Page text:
This year’s Indianapolis 500 started with 33 drivers, but a few did not finish the 500-mile, 200-lap race due to accidents. Thankfully all of the drivers are okay, and many of these spectacular accidents underscored the importance of the new Aeroscreen now used by every car. We have covered this advance in Indy Cars Get a Little Safer—Thanks to a 200+ mph Windshield and DragonSpeed Safety on Display at Sebring.
The ultimate winner of this year’s race was Takuma Sato (Fig. 1). Sato is a two-time winner at the Indianapolis 500. He beat out Scott Dixon, who led for much of the race, but his final pit stop was slower than Sato’s. On top of that, the competition came to a close under a yellow flag due to Spencer Pigot’s crash just a few laps before the end of the race. Sato drove for Rahal Letterman Lanigan Racing. It turns out that this team is owned by late night TV icon David Letterman along with Indy car veteran Bobby Rahal and Mike Lanigan.
Lap 1 might have been the harbinger of what was to come. Ed Carpenter’s car was damaged after a close call with Zach Veach. Carpenter got to pit row and his team was eventually able to get the car back into working order, allowing him to finish 26th out of the field of 33. Nonetheless, his car was one of the intact vehicles at the end of the race.
James Davison had to contend with an exploding brake rotor in lap 5 (Fig. 2). The wheels are made of magnesium, which is both light and combustible, but magnesium alloy wheels will not usually burn on their own. Unfortunately, something caused a lot of heat and eventually the frame broke and tire burned. Fortunately, though, Davison was able to stop the car and safety crews were able to take care of the situation. They were going to have a busy day.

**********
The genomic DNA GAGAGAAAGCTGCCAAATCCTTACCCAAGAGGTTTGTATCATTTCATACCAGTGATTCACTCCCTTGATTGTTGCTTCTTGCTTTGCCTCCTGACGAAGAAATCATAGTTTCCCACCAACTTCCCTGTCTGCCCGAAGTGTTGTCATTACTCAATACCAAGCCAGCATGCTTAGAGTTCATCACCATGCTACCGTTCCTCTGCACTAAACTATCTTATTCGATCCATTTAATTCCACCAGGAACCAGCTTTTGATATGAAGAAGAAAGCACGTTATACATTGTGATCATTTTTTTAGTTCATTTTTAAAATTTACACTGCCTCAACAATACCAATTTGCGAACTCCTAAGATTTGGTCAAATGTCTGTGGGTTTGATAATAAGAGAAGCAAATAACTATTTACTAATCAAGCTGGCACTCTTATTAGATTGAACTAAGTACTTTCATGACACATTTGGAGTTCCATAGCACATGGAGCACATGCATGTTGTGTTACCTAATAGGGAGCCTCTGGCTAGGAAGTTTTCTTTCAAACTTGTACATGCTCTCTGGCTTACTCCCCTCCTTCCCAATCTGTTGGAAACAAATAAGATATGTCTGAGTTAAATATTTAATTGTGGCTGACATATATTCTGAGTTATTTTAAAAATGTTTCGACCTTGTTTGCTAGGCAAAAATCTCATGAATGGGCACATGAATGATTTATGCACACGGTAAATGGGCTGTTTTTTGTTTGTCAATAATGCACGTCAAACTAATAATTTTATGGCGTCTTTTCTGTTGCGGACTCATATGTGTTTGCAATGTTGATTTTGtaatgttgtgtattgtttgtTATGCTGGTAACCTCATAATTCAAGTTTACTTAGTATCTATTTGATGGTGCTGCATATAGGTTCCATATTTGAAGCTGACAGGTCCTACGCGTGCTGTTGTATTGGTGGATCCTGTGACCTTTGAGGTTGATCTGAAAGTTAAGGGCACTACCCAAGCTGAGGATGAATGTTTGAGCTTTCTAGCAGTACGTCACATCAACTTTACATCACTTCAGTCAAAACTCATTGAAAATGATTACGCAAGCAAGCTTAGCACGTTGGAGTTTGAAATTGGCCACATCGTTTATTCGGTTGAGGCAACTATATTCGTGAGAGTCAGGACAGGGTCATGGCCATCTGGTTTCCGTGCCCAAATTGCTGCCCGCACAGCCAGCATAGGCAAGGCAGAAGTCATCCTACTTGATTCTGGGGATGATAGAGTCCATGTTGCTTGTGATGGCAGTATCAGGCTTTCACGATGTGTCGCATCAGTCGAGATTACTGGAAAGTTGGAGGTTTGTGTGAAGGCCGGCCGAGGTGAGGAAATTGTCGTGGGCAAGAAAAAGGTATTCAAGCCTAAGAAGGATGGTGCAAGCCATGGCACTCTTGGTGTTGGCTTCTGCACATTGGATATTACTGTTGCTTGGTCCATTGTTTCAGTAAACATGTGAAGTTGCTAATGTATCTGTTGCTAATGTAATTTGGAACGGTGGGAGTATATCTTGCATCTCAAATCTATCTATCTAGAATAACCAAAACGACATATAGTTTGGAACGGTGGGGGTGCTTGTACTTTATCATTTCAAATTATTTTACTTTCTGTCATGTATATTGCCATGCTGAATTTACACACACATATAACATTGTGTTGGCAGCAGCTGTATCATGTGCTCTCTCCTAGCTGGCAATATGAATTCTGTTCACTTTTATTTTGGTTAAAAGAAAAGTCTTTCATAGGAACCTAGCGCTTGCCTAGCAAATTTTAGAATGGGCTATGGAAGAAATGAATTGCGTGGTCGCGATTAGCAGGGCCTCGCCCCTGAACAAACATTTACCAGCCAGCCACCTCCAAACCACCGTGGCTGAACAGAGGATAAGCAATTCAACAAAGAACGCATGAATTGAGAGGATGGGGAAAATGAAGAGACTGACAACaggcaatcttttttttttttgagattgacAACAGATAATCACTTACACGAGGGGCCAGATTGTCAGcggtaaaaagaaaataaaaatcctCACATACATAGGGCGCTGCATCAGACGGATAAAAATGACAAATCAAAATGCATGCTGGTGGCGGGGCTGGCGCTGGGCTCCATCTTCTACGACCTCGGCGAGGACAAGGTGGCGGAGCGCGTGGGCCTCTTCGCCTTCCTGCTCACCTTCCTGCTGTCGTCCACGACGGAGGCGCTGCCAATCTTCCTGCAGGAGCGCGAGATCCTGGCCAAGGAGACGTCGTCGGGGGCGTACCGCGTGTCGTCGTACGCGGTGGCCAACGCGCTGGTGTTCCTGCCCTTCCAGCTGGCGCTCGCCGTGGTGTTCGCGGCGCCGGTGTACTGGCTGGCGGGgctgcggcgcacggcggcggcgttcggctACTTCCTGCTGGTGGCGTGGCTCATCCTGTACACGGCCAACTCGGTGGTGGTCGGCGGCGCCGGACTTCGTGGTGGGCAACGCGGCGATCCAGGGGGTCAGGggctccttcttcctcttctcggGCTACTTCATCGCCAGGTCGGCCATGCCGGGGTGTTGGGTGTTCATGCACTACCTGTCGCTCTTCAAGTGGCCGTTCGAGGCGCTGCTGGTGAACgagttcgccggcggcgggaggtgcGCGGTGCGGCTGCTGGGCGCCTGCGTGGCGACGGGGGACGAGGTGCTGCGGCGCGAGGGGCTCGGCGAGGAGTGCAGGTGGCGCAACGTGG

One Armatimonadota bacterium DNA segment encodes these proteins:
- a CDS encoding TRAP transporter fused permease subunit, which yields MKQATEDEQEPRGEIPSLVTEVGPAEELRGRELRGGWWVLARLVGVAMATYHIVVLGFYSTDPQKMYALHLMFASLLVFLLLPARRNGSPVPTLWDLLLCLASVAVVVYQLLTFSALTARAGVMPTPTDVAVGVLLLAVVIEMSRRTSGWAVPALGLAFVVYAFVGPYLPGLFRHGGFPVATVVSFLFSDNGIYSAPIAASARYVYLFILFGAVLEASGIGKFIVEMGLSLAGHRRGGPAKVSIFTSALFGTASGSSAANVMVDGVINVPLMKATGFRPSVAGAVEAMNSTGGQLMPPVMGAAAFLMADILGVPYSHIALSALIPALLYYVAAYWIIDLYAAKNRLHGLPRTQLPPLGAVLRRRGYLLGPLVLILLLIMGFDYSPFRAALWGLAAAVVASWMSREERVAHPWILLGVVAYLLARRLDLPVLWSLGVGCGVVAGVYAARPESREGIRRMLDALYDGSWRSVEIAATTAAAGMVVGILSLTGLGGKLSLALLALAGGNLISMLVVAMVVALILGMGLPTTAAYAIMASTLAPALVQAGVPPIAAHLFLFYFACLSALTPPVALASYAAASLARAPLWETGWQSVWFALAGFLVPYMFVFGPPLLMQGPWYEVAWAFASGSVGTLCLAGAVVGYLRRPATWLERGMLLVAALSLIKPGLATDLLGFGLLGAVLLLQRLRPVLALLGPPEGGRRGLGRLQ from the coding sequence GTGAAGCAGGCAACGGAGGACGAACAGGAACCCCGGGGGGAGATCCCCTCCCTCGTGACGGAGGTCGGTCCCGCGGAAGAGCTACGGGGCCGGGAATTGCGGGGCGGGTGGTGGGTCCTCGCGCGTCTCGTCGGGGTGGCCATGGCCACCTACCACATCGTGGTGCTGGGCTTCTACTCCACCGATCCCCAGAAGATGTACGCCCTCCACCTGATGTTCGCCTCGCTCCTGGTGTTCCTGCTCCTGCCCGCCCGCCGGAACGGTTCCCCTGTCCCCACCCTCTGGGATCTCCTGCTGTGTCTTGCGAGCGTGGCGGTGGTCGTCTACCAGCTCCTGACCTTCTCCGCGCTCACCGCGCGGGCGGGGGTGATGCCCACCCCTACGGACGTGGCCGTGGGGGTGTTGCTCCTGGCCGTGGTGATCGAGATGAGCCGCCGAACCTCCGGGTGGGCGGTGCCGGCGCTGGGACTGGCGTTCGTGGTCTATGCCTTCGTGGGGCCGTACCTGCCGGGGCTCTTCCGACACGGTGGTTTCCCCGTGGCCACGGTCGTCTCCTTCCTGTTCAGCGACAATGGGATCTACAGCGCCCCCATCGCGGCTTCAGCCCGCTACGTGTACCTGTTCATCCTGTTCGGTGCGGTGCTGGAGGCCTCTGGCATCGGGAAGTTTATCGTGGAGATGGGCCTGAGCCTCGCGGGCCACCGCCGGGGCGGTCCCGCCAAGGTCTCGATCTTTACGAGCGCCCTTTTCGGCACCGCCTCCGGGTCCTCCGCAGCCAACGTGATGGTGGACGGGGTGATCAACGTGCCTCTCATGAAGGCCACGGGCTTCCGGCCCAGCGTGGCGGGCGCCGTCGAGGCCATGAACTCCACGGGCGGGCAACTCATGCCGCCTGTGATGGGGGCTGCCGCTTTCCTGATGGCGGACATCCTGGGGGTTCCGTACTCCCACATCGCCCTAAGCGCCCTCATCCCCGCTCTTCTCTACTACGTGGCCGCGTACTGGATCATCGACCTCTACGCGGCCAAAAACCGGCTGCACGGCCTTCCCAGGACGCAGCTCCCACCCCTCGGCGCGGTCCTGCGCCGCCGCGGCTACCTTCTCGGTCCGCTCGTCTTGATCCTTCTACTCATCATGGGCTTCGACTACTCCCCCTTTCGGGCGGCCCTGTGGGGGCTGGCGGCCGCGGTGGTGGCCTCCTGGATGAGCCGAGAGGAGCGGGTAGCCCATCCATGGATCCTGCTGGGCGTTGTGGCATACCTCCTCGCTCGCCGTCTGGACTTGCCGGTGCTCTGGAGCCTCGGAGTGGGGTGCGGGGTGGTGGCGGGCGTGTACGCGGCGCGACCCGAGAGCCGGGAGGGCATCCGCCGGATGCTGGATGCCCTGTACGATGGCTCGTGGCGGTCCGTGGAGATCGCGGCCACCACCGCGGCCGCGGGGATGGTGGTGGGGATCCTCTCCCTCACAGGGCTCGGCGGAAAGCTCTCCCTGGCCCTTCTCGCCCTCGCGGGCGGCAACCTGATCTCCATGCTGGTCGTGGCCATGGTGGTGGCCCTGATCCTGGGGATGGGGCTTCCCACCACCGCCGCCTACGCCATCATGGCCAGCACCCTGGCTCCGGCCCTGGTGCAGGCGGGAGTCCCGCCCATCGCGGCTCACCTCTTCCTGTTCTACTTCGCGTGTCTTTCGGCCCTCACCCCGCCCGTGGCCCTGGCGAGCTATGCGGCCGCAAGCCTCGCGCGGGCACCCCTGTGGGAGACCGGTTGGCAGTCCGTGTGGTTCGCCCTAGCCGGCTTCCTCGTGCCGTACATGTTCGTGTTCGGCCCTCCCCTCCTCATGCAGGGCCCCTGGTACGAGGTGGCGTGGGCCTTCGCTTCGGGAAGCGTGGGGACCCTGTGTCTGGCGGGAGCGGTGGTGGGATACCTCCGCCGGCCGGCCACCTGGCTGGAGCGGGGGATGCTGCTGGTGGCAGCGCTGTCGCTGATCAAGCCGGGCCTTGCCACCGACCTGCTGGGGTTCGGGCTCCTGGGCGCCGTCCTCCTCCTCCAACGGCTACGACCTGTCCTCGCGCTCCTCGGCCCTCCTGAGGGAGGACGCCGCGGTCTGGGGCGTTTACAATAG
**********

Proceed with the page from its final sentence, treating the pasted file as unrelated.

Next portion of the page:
Marcus Ericsson’s car clipped the outer wall on turn 1 of lap 25. Dalton Kellett had a similar problem in turn 3 of lap 84, cutting the field to 30 cars.
It was not until lap 93 that another crash occurred. This involved Conor Daly and Oliver Askew (see video below). The crash started as Conor Daly hit the concrete rumble strips in turn 4 and then spun off, kicking up a cloud. Oliver Askew was following closely and tried to avoid Daly but also spun out, hitting barriers.
Lap 93 was the scene for two related crashes involving Conor Daly and Oliver Askew.
In lap 122, Alex Palou hit the wall in turn 1.
The final crash occurred in lap 145 near the end of the race. Alexander Rossi, who was forced to start near the end of the field due to a controversial pit road penalty with Takuma Sato, slid into the wall on turn 2. This brought out the yellow flag that the competition finished under.
As bashed and battered as many of the cars were after their crashes, the occupants were intact due to a combination of safety features of the cars and the track. This includes the Aeroscreen now mandated for all cars as well as the Suspension Wheel/Wing Energy Management System (SWEMS), whose cables prevented large debris from flying away from the cars. The Steel and Foam Energy Reduction Barriers (SAFER Barrier) that dot the track played a significant part in slowing the cars.
Endeavor publications Electronic Design andMachine Design, along with Microwaves & RF, Hydraulics & Pneumatics, and Evaluation Engineering , were part of the sponsors for the DragonSpeed car at the Indy 500. DragonSpeed’s Ben Hanley, driving car 81 (Fig. 3), moved up from the 33rd position to finish 23rd. This is only the second time DragonSpeed has participated in the Indianapolis 500. Earlier, the DragonSpeed team, including drivers Henrik Hedman and Ben Hanley, came in first in the LMP2 category at the IMSA Road America competition.
This year’s Indy 500 was exciting even without fans in the stands. There were some disappointments due to the crashes, but the safety features of the cars and track as well as the determination of the drivers kept the competition from being a mournful one.